Police, diner serve up $3K for charity

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BENNINGTON — Members of the Bennington Police Association patrolled the Sunny Side Diner on Saturday, along with officers and staff of the Bennington Police Department, where they walked table-to-table carrying either a guest book in hand or platters of food.

The group took the "to protect and serve" motto to a whole new level, by serving food to tables throughout the day for charity. Their goal was to raise funds to help purchase over 300 bicycle helmets for their upcoming bicycle rodeo event that will be held this spring that will help children learn about bike safety.

About $3,000 was raised in total, part from tips, and part from the donation of half the day's proceeds by the diner's owner, Susan Cerretta. More than 200 meals were served throughout the day, Police Chief Paul Doucette said; one of the largest tips of the day was $250. That's enough to buy more than 20 helmets, he said.

"I think it went phenomenally well," Doucette said. "I learned that being a waiter can be a bit harder than being a cop."

The idea for the fundraiser was formed when, over lunch with the chief, Cerretta suggested that the group hold a fundraiser at the restaurant.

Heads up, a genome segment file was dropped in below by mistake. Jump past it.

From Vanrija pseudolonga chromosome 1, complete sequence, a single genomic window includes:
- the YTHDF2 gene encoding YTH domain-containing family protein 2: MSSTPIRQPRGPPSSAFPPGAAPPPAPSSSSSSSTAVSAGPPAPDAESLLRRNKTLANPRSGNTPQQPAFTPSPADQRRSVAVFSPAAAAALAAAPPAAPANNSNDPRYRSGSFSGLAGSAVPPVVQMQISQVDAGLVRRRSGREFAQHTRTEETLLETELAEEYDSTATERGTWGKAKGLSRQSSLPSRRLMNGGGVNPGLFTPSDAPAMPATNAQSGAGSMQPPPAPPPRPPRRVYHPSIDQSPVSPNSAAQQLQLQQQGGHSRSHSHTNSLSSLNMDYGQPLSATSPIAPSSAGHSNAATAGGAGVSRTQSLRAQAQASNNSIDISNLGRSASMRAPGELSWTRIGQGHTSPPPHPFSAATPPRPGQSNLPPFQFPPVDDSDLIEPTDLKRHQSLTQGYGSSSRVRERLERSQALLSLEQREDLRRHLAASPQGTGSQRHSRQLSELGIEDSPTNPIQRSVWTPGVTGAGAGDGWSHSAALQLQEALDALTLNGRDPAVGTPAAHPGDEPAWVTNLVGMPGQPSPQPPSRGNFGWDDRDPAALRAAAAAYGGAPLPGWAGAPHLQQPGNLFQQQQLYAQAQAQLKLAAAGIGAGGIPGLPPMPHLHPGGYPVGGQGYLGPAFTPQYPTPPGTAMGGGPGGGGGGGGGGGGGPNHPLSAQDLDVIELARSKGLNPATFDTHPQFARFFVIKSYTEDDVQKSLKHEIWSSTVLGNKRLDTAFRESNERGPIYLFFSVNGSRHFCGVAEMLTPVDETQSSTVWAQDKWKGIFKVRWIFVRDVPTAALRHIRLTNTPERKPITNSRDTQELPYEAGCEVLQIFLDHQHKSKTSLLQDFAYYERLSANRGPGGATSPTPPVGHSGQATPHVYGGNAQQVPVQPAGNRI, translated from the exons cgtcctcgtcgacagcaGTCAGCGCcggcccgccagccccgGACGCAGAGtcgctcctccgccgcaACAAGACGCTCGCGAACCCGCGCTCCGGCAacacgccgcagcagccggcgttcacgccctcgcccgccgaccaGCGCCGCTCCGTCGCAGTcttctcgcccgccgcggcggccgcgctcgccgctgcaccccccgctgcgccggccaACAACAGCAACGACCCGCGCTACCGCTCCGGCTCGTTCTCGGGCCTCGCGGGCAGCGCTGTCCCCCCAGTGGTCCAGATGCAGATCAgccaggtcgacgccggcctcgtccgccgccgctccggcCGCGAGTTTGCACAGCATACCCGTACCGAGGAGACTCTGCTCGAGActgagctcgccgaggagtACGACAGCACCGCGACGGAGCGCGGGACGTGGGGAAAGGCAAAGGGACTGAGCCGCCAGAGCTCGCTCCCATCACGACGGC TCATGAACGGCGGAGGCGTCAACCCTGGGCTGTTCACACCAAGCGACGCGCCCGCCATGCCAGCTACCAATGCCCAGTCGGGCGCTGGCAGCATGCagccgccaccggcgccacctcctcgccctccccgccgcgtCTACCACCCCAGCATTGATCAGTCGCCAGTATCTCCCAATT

The diner saw a steady stream of customers throughout the day, some of whom visited the diner specifically for the event, while others were diners who regularly visited the restaurant and were surprised to see officers serving meals.

Sara Andrew and Todd Becker, both of Bennington, were served their meals by Sleasman. The two stopped into the diner before going out to take a bike ride. Saturday was a bright and sunny day, that showcased unseasonably warm weather.

"I saw the event advertised online," Andrew said. "I think it's a great way to give back to the community and to teach kids about bikes and bike safety."

Cerretta said that customers had "no complaints" throughout the day and all of the orders had come out right. The officers did everything on Saturday, all the way down to wrapping up silverware.

Parents approached the officers and asked them for pictures with their children, which the officers were happy to do. The event helped bring the police department the community closer together, and some people used the event as a way to speak up about their concerns.

Sleasman said that this event helped shine a different light on the department. He said it also helped show people that, "we're human beings too."

"It's been pretty smooth," Sleasman said. "I was a bit nervous at first, as I've never done this before. The most challenging part was just remembering what people were trying to say and to write it down, but it's been manageable. I give [kudos] to people in the food industry."

Doucette said that his officers had come up to him throughout the day and asked him if they could do this event again. Both Doucette and Ceretta said that they were interested in doing the event again as well.

"I thought it was fun and awesome," Shannon Smith, a regular waitress at the diner, said. "They worked hard."


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